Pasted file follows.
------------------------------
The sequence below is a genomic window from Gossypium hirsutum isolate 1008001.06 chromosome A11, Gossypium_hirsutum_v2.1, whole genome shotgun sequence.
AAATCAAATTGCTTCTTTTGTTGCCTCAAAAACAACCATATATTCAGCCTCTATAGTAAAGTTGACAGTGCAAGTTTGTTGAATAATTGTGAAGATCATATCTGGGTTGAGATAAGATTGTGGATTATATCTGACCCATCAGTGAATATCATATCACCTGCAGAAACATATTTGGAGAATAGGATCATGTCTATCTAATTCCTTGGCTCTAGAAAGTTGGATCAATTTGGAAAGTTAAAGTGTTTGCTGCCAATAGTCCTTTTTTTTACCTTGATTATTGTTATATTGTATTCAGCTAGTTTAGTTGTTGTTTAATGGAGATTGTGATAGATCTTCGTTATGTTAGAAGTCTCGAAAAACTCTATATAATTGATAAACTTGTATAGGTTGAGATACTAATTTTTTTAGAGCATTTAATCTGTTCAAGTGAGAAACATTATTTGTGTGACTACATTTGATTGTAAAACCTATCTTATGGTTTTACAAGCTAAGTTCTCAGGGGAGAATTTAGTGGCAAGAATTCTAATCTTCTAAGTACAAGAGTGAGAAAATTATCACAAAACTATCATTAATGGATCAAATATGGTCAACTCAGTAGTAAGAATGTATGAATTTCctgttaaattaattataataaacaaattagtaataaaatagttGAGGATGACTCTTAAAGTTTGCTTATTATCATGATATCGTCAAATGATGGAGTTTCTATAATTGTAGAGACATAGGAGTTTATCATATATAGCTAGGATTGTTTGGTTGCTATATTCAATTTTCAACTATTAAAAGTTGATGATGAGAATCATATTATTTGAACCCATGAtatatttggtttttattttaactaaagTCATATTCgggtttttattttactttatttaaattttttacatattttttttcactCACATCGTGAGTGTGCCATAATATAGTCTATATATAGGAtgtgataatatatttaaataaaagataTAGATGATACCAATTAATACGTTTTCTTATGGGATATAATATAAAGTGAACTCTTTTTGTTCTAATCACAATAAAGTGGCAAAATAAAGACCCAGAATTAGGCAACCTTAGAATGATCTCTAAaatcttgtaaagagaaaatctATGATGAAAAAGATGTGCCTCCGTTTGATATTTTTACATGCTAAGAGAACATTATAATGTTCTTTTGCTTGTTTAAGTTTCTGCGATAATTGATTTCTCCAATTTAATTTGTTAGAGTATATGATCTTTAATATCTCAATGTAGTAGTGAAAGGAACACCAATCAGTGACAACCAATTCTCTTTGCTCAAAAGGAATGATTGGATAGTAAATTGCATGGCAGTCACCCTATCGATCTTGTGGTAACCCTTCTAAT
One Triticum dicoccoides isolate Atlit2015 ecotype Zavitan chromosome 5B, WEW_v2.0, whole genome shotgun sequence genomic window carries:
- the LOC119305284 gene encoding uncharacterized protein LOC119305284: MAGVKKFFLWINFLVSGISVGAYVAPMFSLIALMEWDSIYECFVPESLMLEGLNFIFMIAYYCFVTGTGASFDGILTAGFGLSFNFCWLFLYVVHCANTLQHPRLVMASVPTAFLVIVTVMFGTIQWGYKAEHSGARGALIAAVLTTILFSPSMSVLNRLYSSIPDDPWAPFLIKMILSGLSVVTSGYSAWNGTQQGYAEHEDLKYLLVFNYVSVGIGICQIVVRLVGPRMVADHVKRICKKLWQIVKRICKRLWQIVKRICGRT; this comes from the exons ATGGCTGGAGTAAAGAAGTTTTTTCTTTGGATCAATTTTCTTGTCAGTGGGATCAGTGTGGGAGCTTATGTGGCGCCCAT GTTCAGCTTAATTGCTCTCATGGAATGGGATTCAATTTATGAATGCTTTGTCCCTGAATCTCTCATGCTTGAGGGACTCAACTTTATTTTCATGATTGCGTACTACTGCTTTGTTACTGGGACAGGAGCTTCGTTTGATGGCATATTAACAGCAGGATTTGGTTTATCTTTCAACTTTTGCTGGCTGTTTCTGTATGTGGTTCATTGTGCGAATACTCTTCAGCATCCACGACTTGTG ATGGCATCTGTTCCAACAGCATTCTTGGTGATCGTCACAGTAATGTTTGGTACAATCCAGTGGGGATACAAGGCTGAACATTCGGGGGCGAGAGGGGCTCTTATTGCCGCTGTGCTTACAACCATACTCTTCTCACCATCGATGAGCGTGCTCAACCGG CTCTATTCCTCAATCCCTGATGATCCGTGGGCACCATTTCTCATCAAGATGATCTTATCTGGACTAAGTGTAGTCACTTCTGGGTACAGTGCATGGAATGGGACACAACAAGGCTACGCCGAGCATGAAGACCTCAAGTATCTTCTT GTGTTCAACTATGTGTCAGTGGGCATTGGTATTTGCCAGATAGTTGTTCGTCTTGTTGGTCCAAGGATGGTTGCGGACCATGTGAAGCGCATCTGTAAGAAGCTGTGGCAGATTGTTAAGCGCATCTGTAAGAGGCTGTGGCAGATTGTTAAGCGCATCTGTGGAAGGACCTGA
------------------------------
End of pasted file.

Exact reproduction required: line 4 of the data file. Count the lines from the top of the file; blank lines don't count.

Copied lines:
- the LOC119305284 gene encoding uncharacterized protein LOC119305284: MAGVKKFFLWINFLVSGISVGAYVAPMFSLIALMEWDSIYECFVPESLMLEGLNFIFMIAYYCFVTGTGASFDGILTAGFGLSFNFCWLFLYVVHCANTLQHPRLVMASVPTAFLVIVTVMFGTIQWGYKAEHSGARGALIAAVLTTILFSPSMSVLNRLYSSIPDDPWAPFLIKMILSGLSVVTSGYSAWNGTQQGYAEHEDLKYLLVFNYVSVGIGICQIVVRLVGPRMVADHVKRICKKLWQIVKRICKRLWQIVKRICGRT; this comes from the exons ATGGCTGGAGTAAAGAAGTTTTTTCTTTGGATCAATTTTCTTGTCAGTGGGATCAGTGTGGGAGCTTATGTGGCGCCCAT GTTCAGCTTAATTGCTCTCATGGAATGGGATTCAATTTATGAATGCTTTGTCCCTGAATCTCTCATGCTTGAGGGACTCAACTTTATTTTCATGATTGCGTACTACTGCTTTGTTACTGGGACAGGAGCTTCGTTTGATGGCATATTAACAGCAGGATTTGGTTTATCTTTCAACTTTTGCTGGCTGTTTCTGTATGTGGTTCATTGTGCGAATACTCTTCAGCATCCACGACTTGTG ATGGCATCTGTTCCAACAGCATTCTTGGTGATCGTCACAGTAATGTTTGGTACAATCCAGTGGGGATACAAGGCTGAACATTCGGGGGCGAGAGGGGCTCTTATTGCCGCTGTGCTTACAACCATACTCTTCTCACCATCGATGAGCGTGCTCAACCGG CTCTATTCCTCAATCCCTGATGATCCGTGGGCACCATTTCTCATCAAGATGATCTTATCTGGACTAAGTGTAGTCACTTCTGGGTACAGTGCATGGAATGGGACACAACAAGGCTACGCCGAGCATGAAGACCTCAAGTATCTTCTT GTGTTCAACTATGTGTCAGTGGGCATTGGTATTTGCCAGATAGTTGTTCGTCTTGTTGGTCCAAGGATGGTTGCGGACCATGTGAAGCGCATCTGTAAGAAGCTGTGGCAGATTGTTAAGCGCATCTGTAAGAGGCTGTGGCAGATTGTTAAGCGCATCTGTGGAAGGACCTGA